• I can only say, that with regard to lifestyle from my own perspective, electrical devises or otherwise, even if ill in bed, I get up regularly and move about, same if I am at a computer, I feel being still for two often is not good for any condition. I also try and spend a percentage of my day outside, which at times in the winter involves treble thermals in order to get any good sunshine and fresh air. Mary F x

  • I do not work outside the home currently, but back in the day I was a fast typist. And I both loved and hated typing. The hated part came from the required immobility to keep up your typing pace. I welcomed the flexibility of lap tops.

    But for more input on electric device sensitivity you should google " green Bank WV radio quiet zone.". There are large radio telescopes in the beautiful hamlet of Green Bank. To ensure the best images possible, a radio free zone was established decades ago, and persists today. Only cable TV, no microwaves, no wi fi, and forget cell phone coverage! And now Green Bank is home to a growing number of device sensitivity patients who need to live in an electronic field free zone. I understand there is some friction between these newbies and some natives who dream of wi-fi.

    But if you want info on device sensitivities, these are the people to ink to.

  • Personally I always use a cooling fan laptop cushion or pad which attaches to my laptop with an USB cord and cools the computer with built in fans. It then protects your legs or tummy from the heat.

    I also use an IPad on days when I don't want the weight of the above - like now and find that there is no possible issues with heat or other interference. Personally without the distraction of an IPad on bad days of fatigue and pain I think I would have gone mad a long time ago!! I don't know what I would do without it. But each to their own I suppose.

    In answer to your many questions, one of which I think I have just done, no I don't think there is any connection with clots other than the fact that if you remain immobile for any length of time with our condition you are not doing yourself any good so common sense has got to be used no matter what situation you are in or what you are doing even taking a very long lunch!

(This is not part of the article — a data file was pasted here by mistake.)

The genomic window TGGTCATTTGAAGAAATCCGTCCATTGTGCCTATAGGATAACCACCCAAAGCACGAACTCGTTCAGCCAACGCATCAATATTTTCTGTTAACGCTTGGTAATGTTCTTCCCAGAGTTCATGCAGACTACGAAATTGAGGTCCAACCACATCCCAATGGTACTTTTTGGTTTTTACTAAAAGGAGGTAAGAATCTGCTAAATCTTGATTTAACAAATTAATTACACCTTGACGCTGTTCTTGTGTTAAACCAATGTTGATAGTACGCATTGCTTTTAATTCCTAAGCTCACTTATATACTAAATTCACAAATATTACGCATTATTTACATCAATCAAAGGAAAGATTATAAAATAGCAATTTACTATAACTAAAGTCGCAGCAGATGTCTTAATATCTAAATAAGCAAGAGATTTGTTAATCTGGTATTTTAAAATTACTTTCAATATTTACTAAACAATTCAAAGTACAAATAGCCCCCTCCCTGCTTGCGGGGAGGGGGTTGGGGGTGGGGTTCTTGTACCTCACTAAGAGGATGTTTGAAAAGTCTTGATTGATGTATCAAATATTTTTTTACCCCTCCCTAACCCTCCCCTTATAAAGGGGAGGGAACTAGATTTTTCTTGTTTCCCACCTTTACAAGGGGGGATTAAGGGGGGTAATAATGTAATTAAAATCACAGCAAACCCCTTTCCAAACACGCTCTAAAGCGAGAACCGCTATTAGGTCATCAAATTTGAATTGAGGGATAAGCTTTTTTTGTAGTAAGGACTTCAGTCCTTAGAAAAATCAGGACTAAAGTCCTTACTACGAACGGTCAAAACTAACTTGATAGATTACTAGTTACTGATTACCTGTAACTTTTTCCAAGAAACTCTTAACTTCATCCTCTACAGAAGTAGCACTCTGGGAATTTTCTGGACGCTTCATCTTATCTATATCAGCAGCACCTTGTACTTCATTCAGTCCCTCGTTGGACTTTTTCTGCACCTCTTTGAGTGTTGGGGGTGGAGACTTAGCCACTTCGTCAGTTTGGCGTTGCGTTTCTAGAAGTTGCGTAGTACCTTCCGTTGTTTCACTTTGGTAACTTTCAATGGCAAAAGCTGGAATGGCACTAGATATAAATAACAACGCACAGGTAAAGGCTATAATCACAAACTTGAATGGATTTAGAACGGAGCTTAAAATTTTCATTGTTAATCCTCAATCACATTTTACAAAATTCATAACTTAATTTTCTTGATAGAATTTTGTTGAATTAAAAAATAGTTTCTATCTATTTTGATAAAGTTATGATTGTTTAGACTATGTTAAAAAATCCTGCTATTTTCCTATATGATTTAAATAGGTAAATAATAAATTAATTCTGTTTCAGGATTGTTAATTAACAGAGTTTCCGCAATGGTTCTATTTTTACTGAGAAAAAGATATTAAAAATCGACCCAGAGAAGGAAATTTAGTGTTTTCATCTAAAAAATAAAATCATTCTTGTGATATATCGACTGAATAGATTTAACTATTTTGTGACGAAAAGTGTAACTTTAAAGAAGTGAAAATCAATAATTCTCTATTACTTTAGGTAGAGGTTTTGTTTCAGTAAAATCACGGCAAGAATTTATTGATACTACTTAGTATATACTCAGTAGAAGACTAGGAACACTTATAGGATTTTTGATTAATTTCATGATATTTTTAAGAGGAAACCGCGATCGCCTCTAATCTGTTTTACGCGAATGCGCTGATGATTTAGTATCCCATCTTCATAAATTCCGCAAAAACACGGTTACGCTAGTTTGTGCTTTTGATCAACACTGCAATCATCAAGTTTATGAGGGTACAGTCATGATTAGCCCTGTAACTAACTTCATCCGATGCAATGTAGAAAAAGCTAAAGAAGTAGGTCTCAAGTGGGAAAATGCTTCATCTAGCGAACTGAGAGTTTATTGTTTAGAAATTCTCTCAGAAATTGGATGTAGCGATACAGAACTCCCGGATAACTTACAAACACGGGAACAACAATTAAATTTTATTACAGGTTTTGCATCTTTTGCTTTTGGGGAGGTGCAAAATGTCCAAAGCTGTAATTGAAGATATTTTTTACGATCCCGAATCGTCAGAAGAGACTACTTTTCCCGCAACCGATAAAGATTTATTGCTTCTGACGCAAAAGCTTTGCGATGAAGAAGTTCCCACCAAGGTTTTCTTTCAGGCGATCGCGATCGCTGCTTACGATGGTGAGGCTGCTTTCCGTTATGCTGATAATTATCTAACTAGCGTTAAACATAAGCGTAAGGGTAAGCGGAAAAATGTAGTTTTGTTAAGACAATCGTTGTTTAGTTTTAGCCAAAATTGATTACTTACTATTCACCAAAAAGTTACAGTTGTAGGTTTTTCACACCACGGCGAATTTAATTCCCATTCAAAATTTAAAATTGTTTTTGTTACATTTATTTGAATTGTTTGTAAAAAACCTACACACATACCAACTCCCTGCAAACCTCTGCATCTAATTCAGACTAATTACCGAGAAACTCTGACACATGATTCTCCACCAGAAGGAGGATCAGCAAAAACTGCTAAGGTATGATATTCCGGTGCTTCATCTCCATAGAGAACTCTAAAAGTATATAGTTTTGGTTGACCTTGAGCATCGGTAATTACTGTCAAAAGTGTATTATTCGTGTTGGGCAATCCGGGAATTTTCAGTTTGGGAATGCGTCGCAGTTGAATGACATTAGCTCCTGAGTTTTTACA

I'm medically retired and no I don't really wish I could go back to work now and have all the crap and stress of some arrogant ignorant person telling me what to do when I know I could do it better myself! I miss the loot but there are more important things in life.......

  • Do you use electrical devices and if so how often?

    - yes, every day, a lot. Laptop at work, desk pc at home. Carry a smartphone but don't use it for anything other than phone calls or quick text/email. Don't use a tablet coz the ergonomics don't work well.

    Do you think it could of caused the clots? (Where did the clot form? Has your condition got worse since using things like Laptops iPhone etc.)

    - No I don't. I tend to generate DVTs in my legs. When INR is low I get vision disturbances, nerve pain, dizziness etc etc which suggests clot/coagulation issues in the brain. I've been using laptops etc since long before diagnosed with APS.

    - Having said that I do think that posture, lack of movement for long periods, poor hydration etc etc, which often go with using personal IT technology, carry signficant risks for us. I rarely use a laptop as a literal laptop - it is usually hooked up to a keyboard and screen at a desk with a decent ergonomic chair coz if I don't I spend a lot on my physiothereapist! Since diagnosed with APS I also make sure I stand up and move about regularly and keep hydrated.

    If working at the moment how many hours a week and who for?

    - I work full time (which in practice means about a 50hr week) in IT for a telco - Chorus NZ which is roughly New Zealand's equivalent to BT Openreach in the UK.

    Who is working but would rather not be and who is not working but rather would be?

    - I'm happy to be working, since I'm mostly symptom-free when INR is therapeutic. I also realise from this forum how very fortunate I am to be able to say that!